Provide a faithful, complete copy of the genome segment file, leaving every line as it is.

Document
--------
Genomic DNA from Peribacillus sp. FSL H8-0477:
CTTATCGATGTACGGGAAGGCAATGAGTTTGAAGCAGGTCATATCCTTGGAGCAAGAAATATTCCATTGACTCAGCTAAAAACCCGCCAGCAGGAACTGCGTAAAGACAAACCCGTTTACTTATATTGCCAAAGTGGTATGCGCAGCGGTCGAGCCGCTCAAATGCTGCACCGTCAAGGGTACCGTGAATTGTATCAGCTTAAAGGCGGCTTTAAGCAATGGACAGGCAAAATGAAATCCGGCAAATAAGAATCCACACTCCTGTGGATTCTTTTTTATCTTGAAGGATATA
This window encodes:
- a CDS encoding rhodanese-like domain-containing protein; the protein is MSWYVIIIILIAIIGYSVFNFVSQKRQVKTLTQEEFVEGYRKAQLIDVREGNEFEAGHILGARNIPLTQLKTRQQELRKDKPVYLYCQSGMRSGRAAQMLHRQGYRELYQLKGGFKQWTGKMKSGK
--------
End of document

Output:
Genomic DNA from Peribacillus sp. FSL H8-0477:
CTTATCGATGTACGGGAAGGCAATGAGTTTGAAGCAGGTCATATCCTTGGAGCAAGAAATATTCCATTGACTCAGCTAAAAACCCGCCAGCAGGAACTGCGTAAAGACAAACCCGTTTACTTATATTGCCAAAGTGGTATGCGCAGCGGTCGAGCCGCTCAAATGCTGCACCGTCAAGGGTACCGTGAATTGTATCAGCTTAAAGGCGGCTTTAAGCAATGGACAGGCAAAATGAAATCCGGCAAATAAGAATCCACACTCCTGTGGATTCTTTTTTATCTTGAAGGATATA
This window encodes:
- a CDS encoding rhodanese-like domain-containing protein; the protein is MSWYVIIIILIAIIGYSVFNFVSQKRQVKTLTQEEFVEGYRKAQLIDVREGNEFEAGHILGARNIPLTQLKTRQQELRKDKPVYLYCQSGMRSGRAAQMLHRQGYRELYQLKGGFKQWTGKMKSGK